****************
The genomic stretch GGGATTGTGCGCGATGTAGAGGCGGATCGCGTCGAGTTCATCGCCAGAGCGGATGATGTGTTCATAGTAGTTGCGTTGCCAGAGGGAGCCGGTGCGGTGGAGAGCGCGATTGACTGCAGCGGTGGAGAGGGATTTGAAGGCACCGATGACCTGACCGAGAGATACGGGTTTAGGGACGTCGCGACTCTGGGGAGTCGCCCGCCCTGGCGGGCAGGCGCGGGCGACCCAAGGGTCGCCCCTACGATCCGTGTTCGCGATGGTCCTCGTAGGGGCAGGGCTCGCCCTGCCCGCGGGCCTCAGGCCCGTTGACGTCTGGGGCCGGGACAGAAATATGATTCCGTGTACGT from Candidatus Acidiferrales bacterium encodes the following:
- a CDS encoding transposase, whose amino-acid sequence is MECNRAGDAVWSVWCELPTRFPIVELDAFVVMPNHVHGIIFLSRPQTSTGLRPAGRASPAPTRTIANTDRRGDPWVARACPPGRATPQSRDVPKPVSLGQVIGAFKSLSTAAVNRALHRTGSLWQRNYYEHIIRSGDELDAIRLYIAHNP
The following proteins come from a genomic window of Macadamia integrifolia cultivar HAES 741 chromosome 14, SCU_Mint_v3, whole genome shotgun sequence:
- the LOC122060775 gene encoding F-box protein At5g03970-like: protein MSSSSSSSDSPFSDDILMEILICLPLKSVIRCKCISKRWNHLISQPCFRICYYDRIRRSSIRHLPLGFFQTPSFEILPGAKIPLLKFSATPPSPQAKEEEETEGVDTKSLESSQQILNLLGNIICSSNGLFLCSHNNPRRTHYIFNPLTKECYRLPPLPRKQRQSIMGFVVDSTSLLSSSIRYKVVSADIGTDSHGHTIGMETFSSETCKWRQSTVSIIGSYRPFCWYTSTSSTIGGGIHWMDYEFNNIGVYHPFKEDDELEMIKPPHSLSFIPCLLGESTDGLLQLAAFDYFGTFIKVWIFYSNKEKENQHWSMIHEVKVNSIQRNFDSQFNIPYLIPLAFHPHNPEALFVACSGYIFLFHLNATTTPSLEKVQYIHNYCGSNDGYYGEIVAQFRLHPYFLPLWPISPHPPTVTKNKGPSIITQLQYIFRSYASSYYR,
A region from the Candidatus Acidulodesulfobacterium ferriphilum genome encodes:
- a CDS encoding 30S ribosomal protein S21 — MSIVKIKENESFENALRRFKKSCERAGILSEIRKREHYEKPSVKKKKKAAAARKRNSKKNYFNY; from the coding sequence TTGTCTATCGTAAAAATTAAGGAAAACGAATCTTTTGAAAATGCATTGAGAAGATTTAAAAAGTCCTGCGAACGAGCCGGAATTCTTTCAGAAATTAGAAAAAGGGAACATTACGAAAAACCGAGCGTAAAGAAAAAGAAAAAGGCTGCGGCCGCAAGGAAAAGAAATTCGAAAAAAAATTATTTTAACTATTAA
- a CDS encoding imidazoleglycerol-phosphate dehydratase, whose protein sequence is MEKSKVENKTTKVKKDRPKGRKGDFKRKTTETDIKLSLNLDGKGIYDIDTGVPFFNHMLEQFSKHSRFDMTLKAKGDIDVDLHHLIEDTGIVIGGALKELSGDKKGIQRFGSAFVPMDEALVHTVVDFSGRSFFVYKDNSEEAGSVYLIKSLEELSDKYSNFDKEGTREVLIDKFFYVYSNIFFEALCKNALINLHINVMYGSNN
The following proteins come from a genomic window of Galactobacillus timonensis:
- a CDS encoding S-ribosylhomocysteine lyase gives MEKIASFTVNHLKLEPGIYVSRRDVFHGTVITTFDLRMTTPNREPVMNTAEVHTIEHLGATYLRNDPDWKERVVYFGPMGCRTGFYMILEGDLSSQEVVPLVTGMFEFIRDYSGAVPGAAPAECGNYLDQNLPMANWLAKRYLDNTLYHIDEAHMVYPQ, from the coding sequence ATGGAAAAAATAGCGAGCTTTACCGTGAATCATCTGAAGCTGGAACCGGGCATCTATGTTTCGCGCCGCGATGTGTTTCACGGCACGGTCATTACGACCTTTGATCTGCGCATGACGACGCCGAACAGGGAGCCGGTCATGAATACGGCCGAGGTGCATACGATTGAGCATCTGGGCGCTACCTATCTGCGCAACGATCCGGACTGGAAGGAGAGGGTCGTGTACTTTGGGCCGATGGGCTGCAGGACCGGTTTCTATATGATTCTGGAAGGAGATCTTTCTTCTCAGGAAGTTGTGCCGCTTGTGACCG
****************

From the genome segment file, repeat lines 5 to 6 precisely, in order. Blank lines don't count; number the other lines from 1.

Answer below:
A region from the Candidatus Acidulodesulfobacterium ferriphilum genome encodes:
- a CDS encoding 30S ribosomal protein S21 — MSIVKIKENESFENALRRFKKSCERAGILSEIRKREHYEKPSVKKKKKAAAARKRNSKKNYFNY; from the coding sequence TTGTCTATCGTAAAAATTAAGGAAAACGAATCTTTTGAAAATGCATTGAGAAGATTTAAAAAGTCCTGCGAACGAGCCGGAATTCTTTCAGAAATTAGAAAAAGGGAACATTACGAAAAACCGAGCGTAAAGAAAAAGAAAAAGGCTGCGGCCGCAAGGAAAAGAAATTCGAAAAAAAATTATTTTAACTATTAA